Statistics

14.1.INTRODUCTION
Everyday we come across a wide variety of information in the form of facts, numerical figures, tables, graphs, etc. These are provided by newspapers, televisions, magazines and other means of communication. These may relate to cricket batting or bowling averages, profits of a company, temperatures of cities, expenditures in various sectors of a five year plan, polling results, and so on. These facts or figures, which are numerical or otherwise, collected with a definite purpose are called data. Data is the plural form of the Latin word datum. Of course, the word ‘data’ is not new for you. You have studied about data and data handling in earlier classes.
Our world is becoming more and more information oriented. Every part of our lives utilises data in one form or the other. So, it becomes essential for us to know how to extract meaningful information from such data. This extraction of meaningful information is studied in a branch of mathematics called Statistics.
The word ‘statistics’ appears to have been derived from the Latin word ‘status’ meaning ‘a (political) state’. In its origin, statistics was simply the collection of data on different aspects of the life of people, useful to the State. Over the period of time, however, its scope broadened and statistics began to concern itself not only with the collection and presentation of data but also with the interpretation and drawing of inferences from the data. Statistics deals with collection, organisation, analysis and interpretation of data. The word statistics’ has different meanings in different contexts.
Let us observe the following sentences:
1. May I have the latest copy of ‘Educational Statistics of India’.
2. I like to study ‘Statistics’ because it is used in day-to-day life.
In the first sentence, statistics is used in a plural sense, meaning numerical data. These may include a number of educational institutions of India, literacy rates of various states, etc. In the second sentence, the word ‘statistics’ is used as a singular noun, meaning the subject which deals with the collection, presentation, analysis of data as well as drawing of meaningful conclusions from the data. In this chapter, we shall briefly discuss all these aspects regarding data.
4.2 Basic Definitions
Data
A collection of information in the form of numerical figures, is called data.
Example
The following table gives the data regarding the favorite sports of 140 students of a school.

Sports

Number of students

Cricket

40

Football

30

Tennis

25

Badminton

20

Volleyball

25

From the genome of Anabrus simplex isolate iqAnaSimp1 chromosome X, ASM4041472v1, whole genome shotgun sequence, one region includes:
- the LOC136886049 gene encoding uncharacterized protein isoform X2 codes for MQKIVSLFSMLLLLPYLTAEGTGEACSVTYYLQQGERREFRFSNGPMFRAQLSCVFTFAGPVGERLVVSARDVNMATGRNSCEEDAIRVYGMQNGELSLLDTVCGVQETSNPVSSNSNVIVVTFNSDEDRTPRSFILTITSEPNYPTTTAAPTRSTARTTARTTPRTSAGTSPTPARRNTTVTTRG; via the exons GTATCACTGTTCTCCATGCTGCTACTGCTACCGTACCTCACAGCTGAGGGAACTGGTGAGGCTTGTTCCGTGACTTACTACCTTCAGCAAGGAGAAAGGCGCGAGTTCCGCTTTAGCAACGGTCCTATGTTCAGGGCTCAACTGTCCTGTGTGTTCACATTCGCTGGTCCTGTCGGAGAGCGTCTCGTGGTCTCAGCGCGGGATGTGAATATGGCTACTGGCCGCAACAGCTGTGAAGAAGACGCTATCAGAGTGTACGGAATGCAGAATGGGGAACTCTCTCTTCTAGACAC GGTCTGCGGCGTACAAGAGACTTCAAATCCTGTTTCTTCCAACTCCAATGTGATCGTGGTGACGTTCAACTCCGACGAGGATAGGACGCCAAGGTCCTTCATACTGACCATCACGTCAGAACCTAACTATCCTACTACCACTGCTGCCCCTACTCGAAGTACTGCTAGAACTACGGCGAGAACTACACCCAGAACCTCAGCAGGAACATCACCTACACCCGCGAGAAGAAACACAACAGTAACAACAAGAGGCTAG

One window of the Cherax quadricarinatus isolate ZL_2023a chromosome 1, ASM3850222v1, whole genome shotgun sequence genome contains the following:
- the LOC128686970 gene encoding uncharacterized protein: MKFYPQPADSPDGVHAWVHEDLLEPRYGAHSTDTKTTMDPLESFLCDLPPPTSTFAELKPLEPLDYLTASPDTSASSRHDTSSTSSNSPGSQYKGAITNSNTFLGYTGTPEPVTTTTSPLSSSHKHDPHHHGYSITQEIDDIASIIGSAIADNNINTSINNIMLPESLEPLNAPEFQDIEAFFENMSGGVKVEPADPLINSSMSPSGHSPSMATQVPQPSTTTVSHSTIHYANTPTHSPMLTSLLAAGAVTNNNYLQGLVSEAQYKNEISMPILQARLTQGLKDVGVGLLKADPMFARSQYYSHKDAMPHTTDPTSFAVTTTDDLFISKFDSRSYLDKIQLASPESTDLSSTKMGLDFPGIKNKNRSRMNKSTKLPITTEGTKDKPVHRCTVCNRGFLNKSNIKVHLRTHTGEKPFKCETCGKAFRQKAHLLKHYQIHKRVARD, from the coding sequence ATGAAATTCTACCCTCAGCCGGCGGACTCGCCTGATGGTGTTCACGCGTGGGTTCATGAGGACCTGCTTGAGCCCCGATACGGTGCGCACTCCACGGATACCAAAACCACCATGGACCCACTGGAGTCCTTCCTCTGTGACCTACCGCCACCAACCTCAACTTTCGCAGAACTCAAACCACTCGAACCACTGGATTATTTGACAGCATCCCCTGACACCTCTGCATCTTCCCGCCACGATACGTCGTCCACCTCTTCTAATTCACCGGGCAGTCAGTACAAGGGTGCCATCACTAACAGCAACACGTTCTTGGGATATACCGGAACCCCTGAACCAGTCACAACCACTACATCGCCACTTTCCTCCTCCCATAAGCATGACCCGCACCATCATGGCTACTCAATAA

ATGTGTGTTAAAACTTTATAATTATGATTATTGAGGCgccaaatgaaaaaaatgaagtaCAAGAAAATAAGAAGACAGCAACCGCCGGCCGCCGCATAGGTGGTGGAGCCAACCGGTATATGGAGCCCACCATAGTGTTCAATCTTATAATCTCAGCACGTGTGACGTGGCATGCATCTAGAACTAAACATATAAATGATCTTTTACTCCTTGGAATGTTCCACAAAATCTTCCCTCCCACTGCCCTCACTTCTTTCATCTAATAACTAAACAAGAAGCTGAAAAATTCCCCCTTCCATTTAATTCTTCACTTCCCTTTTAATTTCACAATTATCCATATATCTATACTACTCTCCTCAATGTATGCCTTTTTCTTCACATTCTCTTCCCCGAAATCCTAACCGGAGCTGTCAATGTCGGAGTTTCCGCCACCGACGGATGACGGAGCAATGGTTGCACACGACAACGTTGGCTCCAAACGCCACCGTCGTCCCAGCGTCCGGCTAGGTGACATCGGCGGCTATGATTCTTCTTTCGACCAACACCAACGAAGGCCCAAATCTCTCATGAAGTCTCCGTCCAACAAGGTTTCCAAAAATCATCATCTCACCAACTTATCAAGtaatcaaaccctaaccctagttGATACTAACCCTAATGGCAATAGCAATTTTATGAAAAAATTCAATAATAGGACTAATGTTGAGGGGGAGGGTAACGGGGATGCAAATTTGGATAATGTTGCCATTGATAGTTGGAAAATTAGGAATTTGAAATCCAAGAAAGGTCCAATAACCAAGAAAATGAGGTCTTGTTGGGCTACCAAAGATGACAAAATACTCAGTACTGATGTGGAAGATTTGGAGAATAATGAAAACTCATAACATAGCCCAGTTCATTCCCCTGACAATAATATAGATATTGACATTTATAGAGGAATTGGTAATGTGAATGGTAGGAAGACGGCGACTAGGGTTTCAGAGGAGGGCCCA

Statistics
It is the science which deals with the collection, presentation, analysis and interpretation of numerical data.
Observation
Each numerical figure in a data is called a observation.
Raw Data
When some information is collected and presented randomly then it is called a raw data.
Example
The marks obtained by 10 students in a test are: 40, 32, 15, 36, 9, 23, 48, 25, 13, 27
Array
An arrangement of numerical figures of a data in ascending or descending order is called an array. Thus the above data may be arranged in an ascending order as: 9, 13, 15, 23, 25, 27, 32, 36, 40, 48
Range
The difference between the highest and the lowest values of observation in a data is called the range of the data. In the above data we have:
Lowest marks obtained = 9, Highest marks obtained = 48
Therefore range of the above data = (48 – 9) = 39
Tabulation of Data
Arranging the data in a systematic form in the form of a table is called tabulation of data.
Frequency of an Observation
The number times of a particular observation occurs is called its frequency.
14.3 Graphical Representation of Statistical Data
The tabular representation of data calls for close observation and cumbersome calculations to compare and study the given data. However, graphical representation of the same provides quick and interesting study of the given data and a curious glance can reveal several inferences. Thus, with the help of pictures or graphs, data can be compared easily. Though there are various types of graphs, in this chapter, we shall be dealing with the following:
• Pie Chart or Pie Graph
• Bar Graph or Column Graph
• Line Graph
Pie Chart
In a pie-chart, various observations or components are represented by the sectors of a circle and the whole circle represents the sum of the values of all the components. Clearly, the total angle of 360° at the center of the circle is divided according to the values of the components. Thus we have,
Central Angle for Component = Value of the ComponentTotalValue×360
Some times, the value of components are expressed in percentages. In such cases, we have:
Central Angle for Component = Percentage Value of theComponent100×360
Steps of Construction of a Pie Chart for a given Data
Step1: Calculate the central angle for each component, using the above formula.
Step2: Draw a circle of convenient radius.
Step3: Within the circle, draw a horizontal radius.